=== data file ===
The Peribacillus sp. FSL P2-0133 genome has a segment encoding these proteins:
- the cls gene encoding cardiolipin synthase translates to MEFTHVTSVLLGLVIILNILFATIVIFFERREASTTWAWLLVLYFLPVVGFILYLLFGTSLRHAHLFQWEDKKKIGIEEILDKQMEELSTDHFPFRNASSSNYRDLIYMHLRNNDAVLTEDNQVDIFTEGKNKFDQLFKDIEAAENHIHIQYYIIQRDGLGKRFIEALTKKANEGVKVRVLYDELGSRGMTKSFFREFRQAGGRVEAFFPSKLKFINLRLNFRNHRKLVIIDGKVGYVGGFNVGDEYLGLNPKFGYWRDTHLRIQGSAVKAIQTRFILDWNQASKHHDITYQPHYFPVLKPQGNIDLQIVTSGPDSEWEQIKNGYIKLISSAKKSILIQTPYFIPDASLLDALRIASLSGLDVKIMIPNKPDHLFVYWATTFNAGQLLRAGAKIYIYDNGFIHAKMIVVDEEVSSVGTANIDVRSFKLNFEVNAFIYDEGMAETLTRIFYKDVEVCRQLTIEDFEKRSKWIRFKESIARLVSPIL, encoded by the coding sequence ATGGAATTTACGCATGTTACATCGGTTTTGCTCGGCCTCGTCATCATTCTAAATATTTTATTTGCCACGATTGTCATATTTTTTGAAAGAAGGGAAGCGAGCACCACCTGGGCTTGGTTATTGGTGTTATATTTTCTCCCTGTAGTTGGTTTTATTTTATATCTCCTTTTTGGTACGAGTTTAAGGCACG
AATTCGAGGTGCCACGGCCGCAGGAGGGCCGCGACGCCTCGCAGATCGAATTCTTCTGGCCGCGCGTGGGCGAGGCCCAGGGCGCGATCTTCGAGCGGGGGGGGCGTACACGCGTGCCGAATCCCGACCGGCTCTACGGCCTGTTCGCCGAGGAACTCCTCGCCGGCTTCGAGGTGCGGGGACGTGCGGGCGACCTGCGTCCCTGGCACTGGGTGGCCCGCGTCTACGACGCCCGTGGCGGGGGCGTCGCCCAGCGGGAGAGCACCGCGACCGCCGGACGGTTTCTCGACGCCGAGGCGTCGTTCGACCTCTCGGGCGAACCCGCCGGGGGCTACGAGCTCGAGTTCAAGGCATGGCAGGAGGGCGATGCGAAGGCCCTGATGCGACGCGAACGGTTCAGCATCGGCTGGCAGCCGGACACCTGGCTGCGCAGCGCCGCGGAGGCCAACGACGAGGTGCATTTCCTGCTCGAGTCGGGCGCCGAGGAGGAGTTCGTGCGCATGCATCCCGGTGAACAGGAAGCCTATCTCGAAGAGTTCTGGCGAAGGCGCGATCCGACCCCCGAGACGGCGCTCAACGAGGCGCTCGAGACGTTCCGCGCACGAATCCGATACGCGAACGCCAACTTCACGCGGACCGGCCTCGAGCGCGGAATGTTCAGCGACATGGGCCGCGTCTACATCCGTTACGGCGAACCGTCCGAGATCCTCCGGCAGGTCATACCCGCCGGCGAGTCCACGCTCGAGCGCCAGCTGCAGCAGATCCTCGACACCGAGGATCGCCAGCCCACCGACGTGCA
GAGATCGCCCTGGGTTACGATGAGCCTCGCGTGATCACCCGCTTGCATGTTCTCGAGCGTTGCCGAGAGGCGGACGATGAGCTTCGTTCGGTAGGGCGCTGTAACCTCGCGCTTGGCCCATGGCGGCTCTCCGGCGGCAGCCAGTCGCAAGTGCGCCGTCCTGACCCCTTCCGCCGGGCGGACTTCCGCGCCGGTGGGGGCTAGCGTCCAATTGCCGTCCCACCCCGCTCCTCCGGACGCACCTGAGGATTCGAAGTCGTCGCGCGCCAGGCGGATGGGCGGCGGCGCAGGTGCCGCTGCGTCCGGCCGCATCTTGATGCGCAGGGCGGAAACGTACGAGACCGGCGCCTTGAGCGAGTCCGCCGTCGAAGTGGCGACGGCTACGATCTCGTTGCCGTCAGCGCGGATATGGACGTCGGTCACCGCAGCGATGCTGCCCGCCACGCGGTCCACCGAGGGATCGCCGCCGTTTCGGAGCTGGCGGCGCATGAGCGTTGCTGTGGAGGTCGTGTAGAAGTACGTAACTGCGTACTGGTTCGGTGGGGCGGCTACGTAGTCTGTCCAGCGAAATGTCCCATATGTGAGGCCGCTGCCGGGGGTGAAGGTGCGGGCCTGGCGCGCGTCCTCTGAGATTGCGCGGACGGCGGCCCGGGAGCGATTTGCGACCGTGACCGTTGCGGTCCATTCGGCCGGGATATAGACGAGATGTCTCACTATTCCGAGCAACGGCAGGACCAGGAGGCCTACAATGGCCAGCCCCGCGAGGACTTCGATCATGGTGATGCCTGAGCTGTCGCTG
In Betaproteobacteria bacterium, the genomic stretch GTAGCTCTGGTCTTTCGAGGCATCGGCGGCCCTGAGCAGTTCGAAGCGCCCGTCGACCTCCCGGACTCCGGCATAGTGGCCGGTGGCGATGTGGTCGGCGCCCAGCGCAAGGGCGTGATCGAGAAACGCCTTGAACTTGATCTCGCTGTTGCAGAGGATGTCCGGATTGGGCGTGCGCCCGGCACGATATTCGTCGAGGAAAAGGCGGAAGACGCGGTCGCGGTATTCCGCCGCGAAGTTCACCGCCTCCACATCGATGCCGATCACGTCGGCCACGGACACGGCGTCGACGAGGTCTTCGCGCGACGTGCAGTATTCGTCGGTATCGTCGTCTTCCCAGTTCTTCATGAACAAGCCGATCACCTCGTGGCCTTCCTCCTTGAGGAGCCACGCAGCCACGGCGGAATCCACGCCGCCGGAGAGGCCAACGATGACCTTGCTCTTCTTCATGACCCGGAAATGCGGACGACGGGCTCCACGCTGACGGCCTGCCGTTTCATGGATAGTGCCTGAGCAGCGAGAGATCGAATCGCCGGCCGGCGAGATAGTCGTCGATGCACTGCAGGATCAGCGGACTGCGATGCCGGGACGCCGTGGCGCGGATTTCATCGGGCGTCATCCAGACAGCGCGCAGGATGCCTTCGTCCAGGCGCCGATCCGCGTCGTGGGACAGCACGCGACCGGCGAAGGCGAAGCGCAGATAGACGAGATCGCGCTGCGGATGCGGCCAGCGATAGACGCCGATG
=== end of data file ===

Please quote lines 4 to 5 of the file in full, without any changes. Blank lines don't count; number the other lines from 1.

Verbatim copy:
GAGATCGCCCTGGGTTACGATGAGCCTCGCGTGATCACCCGCTTGCATGTTCTCGAGCGTTGCCGAGAGGCGGACGATGAGCTTCGTTCGGTAGGGCGCTGTAACCTCGCGCTTGGCCCATGGCGGCTCTCCGGCGGCAGCCAGTCGCAAGTGCGCCGTCCTGACCCCTTCCGCCGGGCGGACTTCCGCGCCGGTGGGGGCTAGCGTCCAATTGCCGTCCCACCCCGCTCCTCCGGACGCACCTGAGGATTCGAAGTCGTCGCGCGCCAGGCGGATGGGCGGCGGCGCAGGTGCCGCTGCGTCCGGCCGCATCTTGATGCGCAGGGCGGAAACGTACGAGACCGGCGCCTTGAGCGAGTCCGCCGTCGAAGTGGCGACGGCTACGATCTCGTTGCCGTCAGCGCGGATATGGACGTCGGTCACCGCAGCGATGCTGCCCGCCACGCGGTCCACCGAGGGATCGCCGCCGTTTCGGAGCTGGCGGCGCATGAGCGTTGCTGTGGAGGTCGTGTAGAAGTACGTAACTGCGTACTGGTTCGGTGGGGCGGCTACGTAGTCTGTCCAGCGAAATGTCCCATATGTGAGGCCGCTGCCGGGGGTGAAGGTGCGGGCCTGGCGCGCGTCCTCTGAGATTGCGCGGACGGCGGCCCGGGAGCGATTTGCGACCGTGACCGTTGCGGTCCATTCGGCCGGGATATAGACGAGATGTCTCACTATTCCGAGCAACGGCAGGACCAGGAGGCCTACAATGGCCAGCCCCGCGAGGACTTCGATCATGGTGATGCCTGAGCTGTCGCTG
In Betaproteobacteria bacterium, the genomic stretch GTAGCTCTGGTCTTTCGAGGCATCGGCGGCCCTGAGCAGTTCGAAGCGCCCGTCGACCTCCCGGACTCCGGCATAGTGGCCGGTGGCGATGTGGTCGGCGCCCAGCGCAAGGGCGTGATCGAGAAACGCCTTGAACTTGATCTCGCTGTTGCAGAGGATGTCCGGATTGGGCGTGCGCCCGGCACGATATTCGTCGAGGAAAAGGCGGAAGACGCGGTCGCGGTATTCCGCCGCGAAGTTCACCGCCTCCACATCGATGCCGATCACGTCGGCCACGGACACGGCGTCGACGAGGTCTTCGCGCGACGTGCAGTATTCGTCGGTATCGTCGTCTTCCCAGTTCTTCATGAACAAGCCGATCACCTCGTGGCCTTCCTCCTTGAGGAGCCACGCAGCCACGGCGGAATCCACGCCGCCGGAGAGGCCAACGATGACCTTGCTCTTCTTCATGACCCGGAAATGCGGACGACGGGCTCCACGCTGACGGCCTGCCGTTTCATGGATAGTGCCTGAGCAGCGAGAGATCGAATCGCCGGCCGGCGAGATAGTCGTCGATGCACTGCAGGATCAGCGGACTGCGATGCCGGGACGCCGTGGCGCGGATTTCATCGGGCGTCATCCAGACAGCGCGCAGGATGCCTTCGTCCAGGCGCCGATCCGCGTCGTGGGACAGCACGCGACCGGCGAAGGCGAAGCGCAGATAGACGAGATCGCGCTGCGGATGCGGCCAGCGATAGACGCCGATG